Many feral cats have no desire to become housecats. However, sometimes cats become estranged from their original homes and need new ones. These cats usually present as friendly and willing to re-enter life as a housecat.
If you are lucky enough to be approached by such a cat, evaluate if you’re ready to take on the responsibility of a new pet. If the answer is yes, take the cat to a veterinarian before you integrate them into your household. The veterinarian will start with checking for a microchip. From there the vet will want to check for the following issues common to cats who have been living outdoors for an extended time.
Ear mites are an infectious parasite. They can travel from an infected cat to another feline with close contact, such as when cats play or sleep together. Stray cats commonly contract ear mites, and they can pass them on to other animals.
Cats infected with ear mites will excessively scratch the affected area. They will also shake their heads. You may see a substance that looks like coffee grounds or a thick, red-brown crust on the outer ear.
Your vet will most likely prescribe a commercial ear cleaner to clear out as many of the mites as possible. You’ll probably have to apply an ear mite parasiticide, which is typically a treatment. Most of the time cats do really well with the treatment and do not develop long-term issues.
Parasites can also infect the cat’s gastrointestinal system. Common parasites for cats include roundworm, hookworm, and tapeworm. All three mostly come from eating infected food, such as rodents or rotten meat, or ticks. Hookworms can also penetrate the skin and infect the cat that way. Cats who have had to scavenge to eat are especially susceptible.
Typically, GI parasites manifest with expected symptoms such as vomiting and diarrhea. However, other signs of a GI parasite include the following:
- Dull coat
- Bloody or mucous feces
- Loss of appetite
- Potbellied appearance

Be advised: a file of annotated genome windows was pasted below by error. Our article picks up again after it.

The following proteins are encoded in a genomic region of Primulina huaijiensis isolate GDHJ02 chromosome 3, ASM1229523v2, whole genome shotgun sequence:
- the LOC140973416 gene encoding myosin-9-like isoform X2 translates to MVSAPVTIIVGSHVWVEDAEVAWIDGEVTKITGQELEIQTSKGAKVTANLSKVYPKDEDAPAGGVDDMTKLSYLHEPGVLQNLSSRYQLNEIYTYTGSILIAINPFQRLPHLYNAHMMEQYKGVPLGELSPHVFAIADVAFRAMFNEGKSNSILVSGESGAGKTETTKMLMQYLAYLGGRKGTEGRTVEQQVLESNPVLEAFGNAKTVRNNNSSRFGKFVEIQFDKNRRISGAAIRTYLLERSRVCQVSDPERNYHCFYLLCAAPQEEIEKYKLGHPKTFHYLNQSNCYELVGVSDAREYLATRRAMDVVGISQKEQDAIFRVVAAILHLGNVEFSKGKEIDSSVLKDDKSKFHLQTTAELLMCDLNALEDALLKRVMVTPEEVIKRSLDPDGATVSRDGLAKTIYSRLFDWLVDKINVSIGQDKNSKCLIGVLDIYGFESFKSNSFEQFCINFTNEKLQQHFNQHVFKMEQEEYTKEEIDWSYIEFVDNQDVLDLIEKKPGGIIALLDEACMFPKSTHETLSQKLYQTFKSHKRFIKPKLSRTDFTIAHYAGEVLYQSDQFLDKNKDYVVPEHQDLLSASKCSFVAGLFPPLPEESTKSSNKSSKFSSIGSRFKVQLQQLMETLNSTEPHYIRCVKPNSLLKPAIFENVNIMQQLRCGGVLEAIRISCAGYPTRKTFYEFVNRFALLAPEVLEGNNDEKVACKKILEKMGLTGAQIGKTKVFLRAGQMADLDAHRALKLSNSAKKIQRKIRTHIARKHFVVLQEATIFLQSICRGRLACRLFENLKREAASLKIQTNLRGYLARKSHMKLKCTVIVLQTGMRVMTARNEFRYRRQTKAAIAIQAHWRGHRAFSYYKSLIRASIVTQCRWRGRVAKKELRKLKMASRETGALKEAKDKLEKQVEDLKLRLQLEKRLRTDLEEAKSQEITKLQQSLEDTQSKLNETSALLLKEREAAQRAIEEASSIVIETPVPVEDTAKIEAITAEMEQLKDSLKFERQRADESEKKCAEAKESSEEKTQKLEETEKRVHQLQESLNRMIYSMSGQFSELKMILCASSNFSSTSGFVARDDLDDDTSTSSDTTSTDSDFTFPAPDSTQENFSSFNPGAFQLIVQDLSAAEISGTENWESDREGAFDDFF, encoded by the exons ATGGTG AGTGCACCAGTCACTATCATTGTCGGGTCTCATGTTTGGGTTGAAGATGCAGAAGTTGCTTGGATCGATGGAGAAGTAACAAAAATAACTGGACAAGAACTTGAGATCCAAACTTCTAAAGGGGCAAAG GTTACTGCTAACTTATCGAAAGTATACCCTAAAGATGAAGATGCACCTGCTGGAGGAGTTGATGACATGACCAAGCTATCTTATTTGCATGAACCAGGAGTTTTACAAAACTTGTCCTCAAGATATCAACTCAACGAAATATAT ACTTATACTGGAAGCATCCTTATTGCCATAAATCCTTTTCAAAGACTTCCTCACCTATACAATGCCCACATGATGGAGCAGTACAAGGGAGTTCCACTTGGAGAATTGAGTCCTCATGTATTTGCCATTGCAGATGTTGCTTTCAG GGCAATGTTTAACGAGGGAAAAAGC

The treatment for GI parasites depends on the type of worm. However, usually the treatment involves a round of oral medications. With both roundworm and hookworm, cats are in danger of developing life-threatening anemia if the condition is left untreated too long. Bring in a fecal sample to check for internal parasites when bringing your new cat into the vet.
Feline Leukemia, FeLV
Feline leukemia is common with cats who have had to live on the streets for any length of time. The virus comes out in saliva, nasal secretions, and urine. With stray cats, they often contract the disease from bite wounds or mutual grooming.
Symptoms of feline leukemia can take months or even years to manifest, which is why a veterinarian check is so important before introducing a stray cat into a multi-pet household. FeLV is highly contagious and incurable. Unfortunately, some of the time infected cats don’t enjoy long lives. They often succumb to related diseases, blood disorders or cancers. Although, supportive care often keep a cat relatively healthy for years, providing a cancer has not yet devolved.
Feline Immunodeficiency Virus, FIV
Another virus that’s common with stray cats is feline immunodeficiency virus, or FIV. This virus is similar to FeLV in that it’s slow to manifest and can leave the cat susceptible to secondary issues — in this case infections. The most common cause of FIV is deep bite wounds, as when stray cats fight.
FIV presents with a host of symptoms including fever, weight loss, diarrhea, sneezing, and discharge. However, as with FeLV, the disease has already taken a stronghold on the cat’s body once the symptoms manifest.
You can’t cure FIV. However, secondary infections are the greatest risks to these cats. The Veterinarian may want to start your cat on immune-enhancing drugs. You can also feed the cat a diet meant to boost their immune system. Once symptoms start occurring, the cat will need medication for the secondary infections.
In addition to checking for the above common issues, a vet will also look for general maladies such as wounds and ticks. Give a stray cat a new lease on life by offering him a home. If you need any vet services, contact 1st Pet Veterinary Centers.